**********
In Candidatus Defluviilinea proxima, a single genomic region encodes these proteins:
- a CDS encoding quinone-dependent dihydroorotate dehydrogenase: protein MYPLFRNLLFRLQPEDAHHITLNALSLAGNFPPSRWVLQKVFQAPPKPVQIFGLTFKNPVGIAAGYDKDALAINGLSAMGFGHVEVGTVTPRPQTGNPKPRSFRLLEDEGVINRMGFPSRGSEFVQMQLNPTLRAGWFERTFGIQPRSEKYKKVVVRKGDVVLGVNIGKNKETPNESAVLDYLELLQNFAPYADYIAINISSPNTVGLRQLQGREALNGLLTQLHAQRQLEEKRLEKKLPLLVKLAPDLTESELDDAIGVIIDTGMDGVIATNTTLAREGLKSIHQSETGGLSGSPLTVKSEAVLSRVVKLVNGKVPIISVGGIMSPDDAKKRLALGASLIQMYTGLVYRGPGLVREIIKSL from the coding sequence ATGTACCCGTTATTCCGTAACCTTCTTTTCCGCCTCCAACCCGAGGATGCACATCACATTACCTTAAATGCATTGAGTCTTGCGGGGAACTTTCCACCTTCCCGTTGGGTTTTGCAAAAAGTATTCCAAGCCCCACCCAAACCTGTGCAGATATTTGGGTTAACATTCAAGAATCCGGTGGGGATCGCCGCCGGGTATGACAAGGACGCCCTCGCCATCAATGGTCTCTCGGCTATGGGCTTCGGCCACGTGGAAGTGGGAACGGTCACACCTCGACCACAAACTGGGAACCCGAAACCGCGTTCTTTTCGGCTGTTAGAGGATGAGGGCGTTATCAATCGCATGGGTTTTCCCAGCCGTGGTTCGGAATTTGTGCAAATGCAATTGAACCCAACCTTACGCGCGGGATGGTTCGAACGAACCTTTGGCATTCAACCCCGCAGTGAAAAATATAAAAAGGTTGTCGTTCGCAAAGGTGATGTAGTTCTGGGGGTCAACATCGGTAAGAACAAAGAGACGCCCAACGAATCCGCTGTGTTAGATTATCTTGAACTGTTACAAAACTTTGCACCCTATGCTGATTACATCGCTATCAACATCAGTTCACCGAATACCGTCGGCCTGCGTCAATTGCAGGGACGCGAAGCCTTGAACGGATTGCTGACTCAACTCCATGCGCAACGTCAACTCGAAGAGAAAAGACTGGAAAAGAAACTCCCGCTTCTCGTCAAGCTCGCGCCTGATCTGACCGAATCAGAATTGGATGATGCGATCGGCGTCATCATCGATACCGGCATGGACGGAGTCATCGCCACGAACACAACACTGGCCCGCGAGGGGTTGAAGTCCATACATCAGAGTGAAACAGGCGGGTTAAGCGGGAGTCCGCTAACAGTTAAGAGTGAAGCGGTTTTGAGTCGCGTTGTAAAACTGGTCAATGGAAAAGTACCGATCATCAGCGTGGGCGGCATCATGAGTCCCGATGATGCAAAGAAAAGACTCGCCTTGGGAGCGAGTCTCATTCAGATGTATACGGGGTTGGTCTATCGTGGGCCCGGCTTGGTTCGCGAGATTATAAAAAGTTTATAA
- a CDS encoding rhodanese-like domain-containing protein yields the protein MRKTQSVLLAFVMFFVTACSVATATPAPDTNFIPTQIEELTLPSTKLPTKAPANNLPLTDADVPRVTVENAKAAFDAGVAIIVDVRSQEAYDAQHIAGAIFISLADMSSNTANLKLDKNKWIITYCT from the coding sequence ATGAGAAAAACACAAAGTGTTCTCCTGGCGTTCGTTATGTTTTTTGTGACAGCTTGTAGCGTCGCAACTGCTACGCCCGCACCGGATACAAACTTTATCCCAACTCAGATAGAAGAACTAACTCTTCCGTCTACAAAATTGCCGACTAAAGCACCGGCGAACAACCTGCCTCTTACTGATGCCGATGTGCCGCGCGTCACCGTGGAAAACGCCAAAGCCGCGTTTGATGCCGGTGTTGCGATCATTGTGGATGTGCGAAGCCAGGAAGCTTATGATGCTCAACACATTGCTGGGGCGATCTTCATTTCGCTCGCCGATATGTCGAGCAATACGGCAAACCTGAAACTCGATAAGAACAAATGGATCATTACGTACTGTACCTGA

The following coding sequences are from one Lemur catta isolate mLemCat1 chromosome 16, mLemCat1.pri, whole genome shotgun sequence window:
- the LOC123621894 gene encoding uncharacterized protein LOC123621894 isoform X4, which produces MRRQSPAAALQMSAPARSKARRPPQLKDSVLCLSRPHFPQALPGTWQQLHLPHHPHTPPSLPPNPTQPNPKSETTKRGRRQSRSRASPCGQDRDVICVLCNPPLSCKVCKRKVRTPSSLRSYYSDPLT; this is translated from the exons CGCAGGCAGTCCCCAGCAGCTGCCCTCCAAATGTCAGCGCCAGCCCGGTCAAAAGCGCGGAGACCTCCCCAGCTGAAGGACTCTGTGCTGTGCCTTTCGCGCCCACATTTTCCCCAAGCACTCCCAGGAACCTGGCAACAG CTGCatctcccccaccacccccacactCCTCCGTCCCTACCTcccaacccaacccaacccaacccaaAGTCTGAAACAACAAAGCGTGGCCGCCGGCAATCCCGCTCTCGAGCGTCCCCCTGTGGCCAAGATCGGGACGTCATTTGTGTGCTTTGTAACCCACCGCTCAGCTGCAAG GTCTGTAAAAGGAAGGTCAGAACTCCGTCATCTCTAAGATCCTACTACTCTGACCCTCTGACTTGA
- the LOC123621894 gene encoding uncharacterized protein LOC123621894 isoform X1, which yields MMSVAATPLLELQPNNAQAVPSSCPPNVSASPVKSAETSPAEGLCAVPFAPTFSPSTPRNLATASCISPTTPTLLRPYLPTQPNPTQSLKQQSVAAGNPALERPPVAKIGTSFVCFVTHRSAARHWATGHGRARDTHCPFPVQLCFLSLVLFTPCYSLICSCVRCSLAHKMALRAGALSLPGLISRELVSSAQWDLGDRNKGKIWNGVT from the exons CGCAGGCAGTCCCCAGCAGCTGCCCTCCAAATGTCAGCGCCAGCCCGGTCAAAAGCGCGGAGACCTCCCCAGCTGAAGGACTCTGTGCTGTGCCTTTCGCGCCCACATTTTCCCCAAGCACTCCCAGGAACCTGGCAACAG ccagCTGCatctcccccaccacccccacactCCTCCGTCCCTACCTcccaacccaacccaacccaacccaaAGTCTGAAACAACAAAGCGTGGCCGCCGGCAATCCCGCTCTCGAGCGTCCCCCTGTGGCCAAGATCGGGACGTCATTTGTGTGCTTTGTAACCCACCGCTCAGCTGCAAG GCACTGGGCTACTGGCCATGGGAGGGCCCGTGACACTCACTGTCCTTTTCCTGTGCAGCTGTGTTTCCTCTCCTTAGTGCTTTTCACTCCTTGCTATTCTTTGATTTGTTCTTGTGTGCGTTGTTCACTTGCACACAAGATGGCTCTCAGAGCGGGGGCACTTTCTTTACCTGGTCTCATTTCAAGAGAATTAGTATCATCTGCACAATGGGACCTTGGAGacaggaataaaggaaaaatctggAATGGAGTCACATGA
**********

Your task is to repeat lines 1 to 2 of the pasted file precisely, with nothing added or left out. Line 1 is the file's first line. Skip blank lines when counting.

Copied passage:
In Candidatus Defluviilinea proxima, a single genomic region encodes these proteins:
- a CDS encoding quinone-dependent dihydroorotate dehydrogenase: protein MYPLFRNLLFRLQPEDAHHITLNALSLAGNFPPSRWVLQKVFQAPPKPVQIFGLTFKNPVGIAAGYDKDALAINGLSAMGFGHVEVGTVTPRPQTGNPKPRSFRLLEDEGVINRMGFPSRGSEFVQMQLNPTLRAGWFERTFGIQPRSEKYKKVVVRKGDVVLGVNIGKNKETPNESAVLDYLELLQNFAPYADYIAINISSPNTVGLRQLQGREALNGLLTQLHAQRQLEEKRLEKKLPLLVKLAPDLTESELDDAIGVIIDTGMDGVIATNTTLAREGLKSIHQSETGGLSGSPLTVKSEAVLSRVVKLVNGKVPIISVGGIMSPDDAKKRLALGASLIQMYTGLVYRGPGLVREIIKSL from the coding sequence ATGTACCCGTTATTCCGTAACCTTCTTTTCCGCCTCCAACCCGAGGATGCACATCACATTACCTTAAATGCATTGAGTCTTGCGGGGAACTTTCCACCTTCCCGTTGGGTTTTGCAAAAAGTATTCCAAGCCCCACCCAAACCTGTGCAGATATTTGGGTTAACATTCAAGAATCCGGTGGGGATCGCCGCCGGGTATGACAAGGACGCCCTCGCCATCAATGGTCTCTCGGCTATGGGCTTCGGCCACGTGGAAGTGGGAACGGTCACACCTCGACCACAAACTGGGAACCCGAAACCGCGTTCTTTTCGGCTGTTAGAGGATGAGGGCGTTATCAATCGCATGGGTTTTCCCAGCCGTGGTTCGGAATTTGTGCAAATGCAATTGAACCCAACCTTACGCGCGGGATGGTTCGAACGAACCTTTGGCATTCAACCCCGCAGTGAAAAATATAAAAAGGTTGTCGTTCGCAAAGGTGATGTAGTTCTGGGGGTCAACATCGGTAAGAACAAAGAGACGCCCAACGAATCCGCTGTGTTAGATTATCTTGAACTGTTACAAAACTTTGCACCCTATGCTGATTACATCGCTATCAACATCAGTTCACCGAATACCGTCGGCCTGCGTCAATTGCAGGGACGCGAAGCCTTGAACGGATTGCTGACTCAACTCCATGCGCAACGTCAACTCGAAGAGAAAAGACTGGAAAAGAAACTCCCGCTTCTCGTCAAGCTCGCGCCTGATCTGACCGAATCAGAATTGGATGATGCGATCGGCGTCATCATCGATACCGGCATGGACGGAGTCATCGCCACGAACACAACACTGGCCCGCGAGGGGTTGAAGTCCATACATCAGAGTGAAACAGGCGGGTTAAGCGGGAGTCCGCTAACAGTTAAGAGTGAAGCGGTTTTGAGTCGCGTTGTAAAACTGGTCAATGGAAAAGTACCGATCATCAGCGTGGGCGGCATCATGAGTCCCGATGATGCAAAGAAAAGACTCGCCTTGGGAGCGAGTCTCATTCAGATGTATACGGGGTTGGTCTATCGTGGGCCCGGCTTGGTTCGCGAGATTATAAAAAGTTTATAA